“I think empathy is something that has to be modeled, but it also starts with helping children understand their own feelings. That’s the first step,” Gerth said. “They have to be able to understand what their feelings mean before they can start to understand what others are feeling.”
Emotional cause and effect
Like reading or writing, empathy is a skill that develops over time. Even as young as 2, children begin to develop a sense of self and a realization that other people are around them. Showing empathy can begin with mimicking a behavior—when they see a parent hug a crying sibling, for instance, they may offer to do the same thing, even if they aren’t yet entirely sure what it means.
“Toddlers don’t have that ability to go outside of themselves. They only know themselves, so their first and primary goal is to comfort themselves,” said Jacquelynn Pleis, assistant professor of education at Charleston Southern University. By the time they’re 3 or 4, kids are beginning to understand basic emotions, a process that parents can help by tying those emotions back to a cause.
Jacquelynn Pleis, assistant professor of education at Charleston Southern University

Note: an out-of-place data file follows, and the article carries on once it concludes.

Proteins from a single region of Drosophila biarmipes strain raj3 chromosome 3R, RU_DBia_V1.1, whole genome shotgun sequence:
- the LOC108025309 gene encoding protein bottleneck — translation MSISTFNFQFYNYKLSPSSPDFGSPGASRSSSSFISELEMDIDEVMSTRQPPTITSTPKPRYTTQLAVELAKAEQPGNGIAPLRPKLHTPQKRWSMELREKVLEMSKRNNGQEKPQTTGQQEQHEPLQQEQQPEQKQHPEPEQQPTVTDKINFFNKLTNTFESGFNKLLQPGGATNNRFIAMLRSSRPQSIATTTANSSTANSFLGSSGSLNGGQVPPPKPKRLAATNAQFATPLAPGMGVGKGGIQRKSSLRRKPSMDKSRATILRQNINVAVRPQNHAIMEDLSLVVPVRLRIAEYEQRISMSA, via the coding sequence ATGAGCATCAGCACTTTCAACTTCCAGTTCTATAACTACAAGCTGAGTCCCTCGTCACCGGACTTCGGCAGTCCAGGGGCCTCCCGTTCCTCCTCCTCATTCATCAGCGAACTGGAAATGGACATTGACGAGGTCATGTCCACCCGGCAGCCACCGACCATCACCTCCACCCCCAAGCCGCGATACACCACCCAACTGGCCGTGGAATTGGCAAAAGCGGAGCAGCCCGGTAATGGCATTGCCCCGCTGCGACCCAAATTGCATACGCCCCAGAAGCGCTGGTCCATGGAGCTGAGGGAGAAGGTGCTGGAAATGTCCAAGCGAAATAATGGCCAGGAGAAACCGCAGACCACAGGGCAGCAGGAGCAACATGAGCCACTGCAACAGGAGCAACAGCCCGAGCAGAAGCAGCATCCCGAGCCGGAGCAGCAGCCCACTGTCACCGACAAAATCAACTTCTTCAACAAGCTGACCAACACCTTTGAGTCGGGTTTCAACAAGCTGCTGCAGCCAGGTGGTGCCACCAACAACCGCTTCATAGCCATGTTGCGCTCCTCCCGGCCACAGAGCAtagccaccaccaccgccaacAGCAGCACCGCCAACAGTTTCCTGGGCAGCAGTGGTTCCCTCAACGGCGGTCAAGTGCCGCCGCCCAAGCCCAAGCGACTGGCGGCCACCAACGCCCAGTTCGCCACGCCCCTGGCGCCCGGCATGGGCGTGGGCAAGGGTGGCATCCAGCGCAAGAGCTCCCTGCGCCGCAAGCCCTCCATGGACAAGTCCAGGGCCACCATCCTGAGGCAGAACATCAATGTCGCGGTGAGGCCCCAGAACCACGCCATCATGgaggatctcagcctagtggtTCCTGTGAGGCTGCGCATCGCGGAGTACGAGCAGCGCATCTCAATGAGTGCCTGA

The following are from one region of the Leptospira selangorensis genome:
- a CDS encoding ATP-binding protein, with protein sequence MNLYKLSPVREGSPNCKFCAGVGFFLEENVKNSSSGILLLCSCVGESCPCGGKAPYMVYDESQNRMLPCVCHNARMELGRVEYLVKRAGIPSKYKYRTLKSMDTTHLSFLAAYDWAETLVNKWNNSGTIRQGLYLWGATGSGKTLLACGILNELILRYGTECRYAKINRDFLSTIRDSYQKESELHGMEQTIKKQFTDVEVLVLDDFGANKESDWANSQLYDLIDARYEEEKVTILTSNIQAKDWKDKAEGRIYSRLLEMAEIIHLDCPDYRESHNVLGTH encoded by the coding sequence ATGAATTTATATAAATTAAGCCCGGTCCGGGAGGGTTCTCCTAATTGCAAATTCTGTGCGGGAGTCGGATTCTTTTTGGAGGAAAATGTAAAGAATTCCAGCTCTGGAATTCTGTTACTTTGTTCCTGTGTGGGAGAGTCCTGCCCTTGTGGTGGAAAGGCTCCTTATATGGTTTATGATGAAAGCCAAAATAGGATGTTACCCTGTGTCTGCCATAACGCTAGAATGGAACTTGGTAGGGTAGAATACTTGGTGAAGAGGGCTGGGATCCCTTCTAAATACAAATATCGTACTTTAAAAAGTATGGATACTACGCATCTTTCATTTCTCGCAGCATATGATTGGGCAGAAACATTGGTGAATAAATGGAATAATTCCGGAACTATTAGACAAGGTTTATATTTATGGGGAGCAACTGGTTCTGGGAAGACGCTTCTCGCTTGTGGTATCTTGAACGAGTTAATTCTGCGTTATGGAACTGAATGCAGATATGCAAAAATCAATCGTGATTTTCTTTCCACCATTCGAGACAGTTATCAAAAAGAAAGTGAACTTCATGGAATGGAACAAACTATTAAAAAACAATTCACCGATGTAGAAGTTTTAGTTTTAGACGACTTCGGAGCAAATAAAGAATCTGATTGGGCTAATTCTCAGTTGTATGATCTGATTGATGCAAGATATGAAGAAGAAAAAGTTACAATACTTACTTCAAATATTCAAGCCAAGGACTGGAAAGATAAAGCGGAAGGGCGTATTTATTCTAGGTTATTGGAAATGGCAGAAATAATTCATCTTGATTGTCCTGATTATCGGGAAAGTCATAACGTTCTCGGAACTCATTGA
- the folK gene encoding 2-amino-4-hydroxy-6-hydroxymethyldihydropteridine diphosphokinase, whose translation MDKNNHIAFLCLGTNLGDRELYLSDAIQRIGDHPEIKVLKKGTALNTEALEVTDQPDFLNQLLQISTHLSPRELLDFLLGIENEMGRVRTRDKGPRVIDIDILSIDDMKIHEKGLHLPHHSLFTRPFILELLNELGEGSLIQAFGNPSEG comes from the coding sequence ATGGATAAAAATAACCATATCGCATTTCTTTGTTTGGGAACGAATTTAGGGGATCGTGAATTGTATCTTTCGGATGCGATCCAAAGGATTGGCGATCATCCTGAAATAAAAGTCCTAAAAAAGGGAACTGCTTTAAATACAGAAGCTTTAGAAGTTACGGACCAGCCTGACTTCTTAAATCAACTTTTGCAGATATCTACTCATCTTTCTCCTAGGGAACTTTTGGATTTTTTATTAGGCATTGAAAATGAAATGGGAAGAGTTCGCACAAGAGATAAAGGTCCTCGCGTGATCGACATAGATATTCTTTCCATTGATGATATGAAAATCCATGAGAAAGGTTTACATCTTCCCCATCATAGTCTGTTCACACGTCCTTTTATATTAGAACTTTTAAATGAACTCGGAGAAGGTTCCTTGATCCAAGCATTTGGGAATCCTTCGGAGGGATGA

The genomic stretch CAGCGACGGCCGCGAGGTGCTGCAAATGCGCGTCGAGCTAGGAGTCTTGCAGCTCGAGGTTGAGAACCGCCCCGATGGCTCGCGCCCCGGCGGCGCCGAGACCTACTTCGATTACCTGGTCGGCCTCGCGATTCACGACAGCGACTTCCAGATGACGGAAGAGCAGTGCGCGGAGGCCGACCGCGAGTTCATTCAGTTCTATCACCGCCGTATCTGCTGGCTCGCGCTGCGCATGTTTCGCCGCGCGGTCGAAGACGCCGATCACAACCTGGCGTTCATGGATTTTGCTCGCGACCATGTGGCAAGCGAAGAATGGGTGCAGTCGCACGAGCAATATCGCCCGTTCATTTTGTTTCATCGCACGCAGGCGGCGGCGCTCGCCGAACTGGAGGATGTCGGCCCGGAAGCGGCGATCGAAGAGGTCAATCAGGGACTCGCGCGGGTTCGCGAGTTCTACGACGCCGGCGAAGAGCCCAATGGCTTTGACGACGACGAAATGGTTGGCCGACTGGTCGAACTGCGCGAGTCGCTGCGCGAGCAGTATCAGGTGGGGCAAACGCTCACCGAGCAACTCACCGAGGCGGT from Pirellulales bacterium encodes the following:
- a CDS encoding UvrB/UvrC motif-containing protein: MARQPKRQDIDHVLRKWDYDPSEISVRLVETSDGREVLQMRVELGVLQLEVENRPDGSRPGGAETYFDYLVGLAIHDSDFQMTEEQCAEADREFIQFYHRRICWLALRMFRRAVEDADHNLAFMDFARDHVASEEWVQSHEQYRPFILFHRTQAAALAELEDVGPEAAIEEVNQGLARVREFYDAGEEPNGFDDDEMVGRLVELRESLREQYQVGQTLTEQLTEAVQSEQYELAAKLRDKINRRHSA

“They’re crying because they dropped the ice cream cone, and they’re sad. There’s a connection between emotion and cause,” Pleis said. “Because later when it comes to empathy, the person has to be able to understand the cause of the sadness, and realize these are not random emotions. They are connected to a specific cause.”
If there’s one key to raising an empathetic child, experts agree, it’s helping them to identify and understand their own feelings—because they need to be able to recognize their own emotions before they can recognize emotions in others. At The O’Quinn Schools, which serve children aged 2 through kindergarten, classrooms in January featured a feelings chart - each week, students talked about different emotions and how they’re expressed.